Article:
Neurological manifestations include slurred speech, ataxia, nystagmus, dysarthria, dysphagia, somnolence, visual disturbances, areflexia, myoclonic jerks, cerebral edema, and seizures. At high doses it can cause CNS depression leading to coma and brain death [2,9,10,11]. There are reported cases with multiple cranial nerves involvement following ethylene glycol intoxication, such as bilateral facial nerve palsies and dysfunction of cranial nerves , Ѵ, Ѵ, , , and [11,12,13]. Neurological effects occurring early in the course are due to direct action of ethylene glycol but, with time, accumulation of toxic metabolites contributes to other manifestations. Encephalopathy and cerebral edema will lead to persistent coma whereas seizures may be due to direct CNS toxic effects or hypocalcemia [2,14,15]. The etiology of cranial nerve palsies is not fully understood, but suggested mechanisms postulate oxalate crystal deposition or ethylene glycol-related pyridoxine dysfunction as the culprit [13].

Cardiopulmonary features include tachycardia, high blood pressure, tachypnea, congestive cardiac failure, and prolongation of QT interval in electrocardiography (ECG). Fatality is high in this stage. These effects are mediated by concentrated metabolites of ethylene glycol and hypocalcemia [9,16]. Postmortem findings in fatal cases have demonstrated calcium oxalate crystals in myocardial tissue and focal hemorrhages [17].

Renal involvement is characterized by acute kidney injury comprising hematuria, proteinuria, renal tubular necrosis, loin pain, reduced urine output, and anuria. Patients require hemodialysis initially. The insult is usually reversible within weeks but might, rarely, take months [2,18]. Other rare manifestations include leukocytosis or bone marrow suppression resulting in pancytopenia [18].

A definitive diagnosis can be made by measuring the serum concentration of ethylene glycol, but it is cumbersome and time consuming. In a patient with a history or suspicion of ingesting ethylene glycol an arterial blood gas analysis with a pH less than 7.3, a serum bicarbonate level less than 20mmol/L, osmolar gap of more than 10mOsm/L, and the presence of urinary oxalate crystals are highly suggestive of intoxication [15]. Our patient had all the features except the presence of urine oxalate crystals as it was not performed at the time. Osmolar gap is due to the presence of ethylene glycol itself and not due to its metabolites. Therefore, the osmolar gap will gradually decline while the metabolite concentration and toxic effects rise. Patients may also develop hypocalcemia as the concentration of oxalate increases [2,4].

Treatments of ethylene glycol poisoning include stabilization, gastric decontamination, vitamins to minimize complications, inhibition of metabolism, and enhanced elimination [2,19]. The standard stabilization includes securing the airway, breathing, and circulation. Some physicians practice corrections of severe metabolic acidosis, at least in part, with sodium bicarbonate but the cautions are hypocalcemia and hypernatremia. Seizures need therapy with benzodiazepines [2,20].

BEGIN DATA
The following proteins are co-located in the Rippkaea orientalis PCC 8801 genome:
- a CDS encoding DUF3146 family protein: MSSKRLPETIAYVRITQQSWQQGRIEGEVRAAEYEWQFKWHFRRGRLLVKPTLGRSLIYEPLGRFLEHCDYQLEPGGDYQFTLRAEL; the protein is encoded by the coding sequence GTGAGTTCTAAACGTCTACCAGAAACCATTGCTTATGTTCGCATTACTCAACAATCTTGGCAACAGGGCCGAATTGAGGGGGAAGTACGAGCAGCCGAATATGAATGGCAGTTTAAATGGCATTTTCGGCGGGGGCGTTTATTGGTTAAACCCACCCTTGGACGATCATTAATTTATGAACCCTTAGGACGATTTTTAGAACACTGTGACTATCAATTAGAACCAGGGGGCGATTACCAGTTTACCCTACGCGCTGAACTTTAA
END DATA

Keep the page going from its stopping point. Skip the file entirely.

Gastric decontamination is not universally recommended as ethylene glycol absorption is fast and patients are drowsy when presenting to hospital carrying a high risk of aspiration. However, if a patient presents early following ingestion, it should theoretically be acceptable to proceed with lavage to remove unabsorbed ethylene glycol [20].

Ethylene glycol is metabolized by alcohol dehydrogenase. Inhibition of the enzymatic action can minimize the metabolism and formation of toxic metabolites. Fomepizole is highly effective in inhibiting alcohol dehydrogenase. Ethanol is a competitor for alcohol dehydrogenase with a greater affinity rendering it useful to inhibit ethylene glycol metabolism [15]. Vitamins like thiamine and pyridoxine prevent the formation of oxalic acid by facilitating the conversion of glyoxylic acid (toxic metabolite of ethylene glycol) to non-toxic metabolites [2,15].

The mainstay of management is the elimination of non-metabolized ethylene glycol and metabolites from blood by hemodialysis. This will additionally correct the other metabolic derangements caused by ethylene glycol poisoning. It is recommended traditionally to offer hemodialysis if the ethylene glycol level is more than 500mg/L. Furthermore, hemodialysis is indicated if the patient has severe metabolic acidosis, renal failure, severe electrolyte disturbances, or a generally deteriorating condition despite supportive measures with any serum ethylene glycol levels. The recommendation is to continue hemodialysis until the concentration drops below 500mg/L [15,20,21,22,23]. Due to unavailability of resources we could not monitor the ethylene glycol levels with hemodialysis. Therefore, therapy was mainly guided by clinical status, renal functions with electrolytes and metabolic acidosis, and hemodialysis was continued until the monitored parameters were improved.


Ethylene glycol intoxication is a potential life-threatening condition and if the patient reveals history of ingestion, an immediate and aggressive protocol-based management needs to be instituted. However, in the usual scenario when the patient denies self-poisoning by ingestion, it is crucial to interpret the available investigations of severe metabolic acidosis, high anion gap, high osmolar gap, and oxaluria in order to arrive at the accurate etiology. Unusual presentations like cranial neuropathies need to be checked out and considered.


CNS:Central nervous system
CT:Computed tomography
PCO2:Partial pressure of carbon dioxide
PO2:Partial pressure of oxygen